MEG Energy unlikely to expand oilsands project with Line 3 pipeline delays

An oil worker holds raw sand bitumen near Fort McMurray, on July 9, 2008. .
An oil worker holds raw sand bitumen near Fort McMurray, on July 9, 2008. . THE CANADIAN PRESS / Jeff McIntosh

The CEO of MEG Energy Corp. said a one-year delay in Enbridge Inc.’s Line 3 pipeline replacement project makes it highly unlikely it will approve an option to spend about $75 million to complete an expansion of its Christina Lake oilsands project in northern Alberta.

Derek Evans said about 60 per cent of the $275-million cost of the expansion has already been invested and it will take about a year to bring into production once approved, but there’s no point in doing so if there’s no pipeline capacity to carry the oil to market.

READ MORE: Oilsands producer MEG Energy posts $199M loss, vows to ship more oil by rail

Last week, Enbridge said permitting delays in Minnesota meant its Line 3 project, expected to add 370,000 barrels per day of export capacity of Canadian crude, won’t open until the second half of 2020, a year later than expected.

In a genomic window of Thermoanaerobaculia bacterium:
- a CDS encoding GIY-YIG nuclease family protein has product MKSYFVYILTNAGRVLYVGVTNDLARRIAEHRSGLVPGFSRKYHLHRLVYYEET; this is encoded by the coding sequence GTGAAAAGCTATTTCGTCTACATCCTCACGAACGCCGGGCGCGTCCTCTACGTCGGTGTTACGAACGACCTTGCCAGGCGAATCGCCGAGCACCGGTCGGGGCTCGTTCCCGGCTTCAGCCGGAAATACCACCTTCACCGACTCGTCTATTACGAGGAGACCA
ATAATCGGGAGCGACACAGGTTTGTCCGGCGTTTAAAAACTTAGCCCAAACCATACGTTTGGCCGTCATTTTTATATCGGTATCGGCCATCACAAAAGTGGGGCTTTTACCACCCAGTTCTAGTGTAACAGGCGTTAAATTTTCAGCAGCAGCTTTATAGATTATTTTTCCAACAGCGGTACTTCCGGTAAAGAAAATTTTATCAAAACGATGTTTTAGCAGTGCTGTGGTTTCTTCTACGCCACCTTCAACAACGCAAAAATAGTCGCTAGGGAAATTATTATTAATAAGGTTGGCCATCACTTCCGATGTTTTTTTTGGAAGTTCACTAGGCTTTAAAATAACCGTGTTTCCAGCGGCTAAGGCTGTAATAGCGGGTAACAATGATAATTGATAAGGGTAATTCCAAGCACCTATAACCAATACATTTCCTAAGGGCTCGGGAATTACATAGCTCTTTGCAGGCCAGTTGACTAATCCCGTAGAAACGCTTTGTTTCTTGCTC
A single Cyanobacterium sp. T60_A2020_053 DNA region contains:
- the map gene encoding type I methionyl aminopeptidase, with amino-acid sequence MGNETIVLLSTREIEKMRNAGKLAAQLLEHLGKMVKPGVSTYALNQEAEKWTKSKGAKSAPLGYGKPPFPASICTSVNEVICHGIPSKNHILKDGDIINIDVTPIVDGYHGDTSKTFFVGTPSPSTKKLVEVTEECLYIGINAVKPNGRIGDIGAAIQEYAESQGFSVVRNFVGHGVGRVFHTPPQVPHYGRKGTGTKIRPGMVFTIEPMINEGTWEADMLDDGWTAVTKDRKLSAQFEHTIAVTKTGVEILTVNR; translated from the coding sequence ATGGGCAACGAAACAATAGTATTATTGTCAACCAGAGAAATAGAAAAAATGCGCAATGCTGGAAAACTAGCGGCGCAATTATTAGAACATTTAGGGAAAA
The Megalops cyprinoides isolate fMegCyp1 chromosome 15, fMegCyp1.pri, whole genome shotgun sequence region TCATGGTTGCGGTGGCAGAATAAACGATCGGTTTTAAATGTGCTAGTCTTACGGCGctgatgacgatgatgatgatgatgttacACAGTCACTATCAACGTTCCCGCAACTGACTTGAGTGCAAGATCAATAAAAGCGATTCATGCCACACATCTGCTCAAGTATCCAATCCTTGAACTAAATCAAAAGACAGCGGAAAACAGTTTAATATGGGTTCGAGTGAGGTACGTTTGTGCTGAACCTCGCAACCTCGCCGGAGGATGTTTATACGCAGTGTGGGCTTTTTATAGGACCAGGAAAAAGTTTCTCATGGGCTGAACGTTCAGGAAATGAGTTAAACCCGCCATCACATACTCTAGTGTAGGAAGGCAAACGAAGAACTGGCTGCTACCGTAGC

The MEG expansion would allow production capacity to climb to about 113,000 barrels per day from the current 100,000.

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READ MORE: Enbridge Line 3 replacement likely won’t be in service until second half of 2020

MEG shares fell by as much as 9.7 per cent to $4.75 in early trading on the Toronto Stock Exchange after it reported an operating loss of $118 million in the fourth quarter compared with an operating profit of $44 million in the same period of 2017.

It blamed the bigger loss on discounts on western Canadian crude as its average realized bitumen price fell to $13.90 per barrel from $48.30.

The company said it expects to double its crude-by-rail volumes from 14,700 barrels per day in the last three months of 2018 to 30,000 by next fall.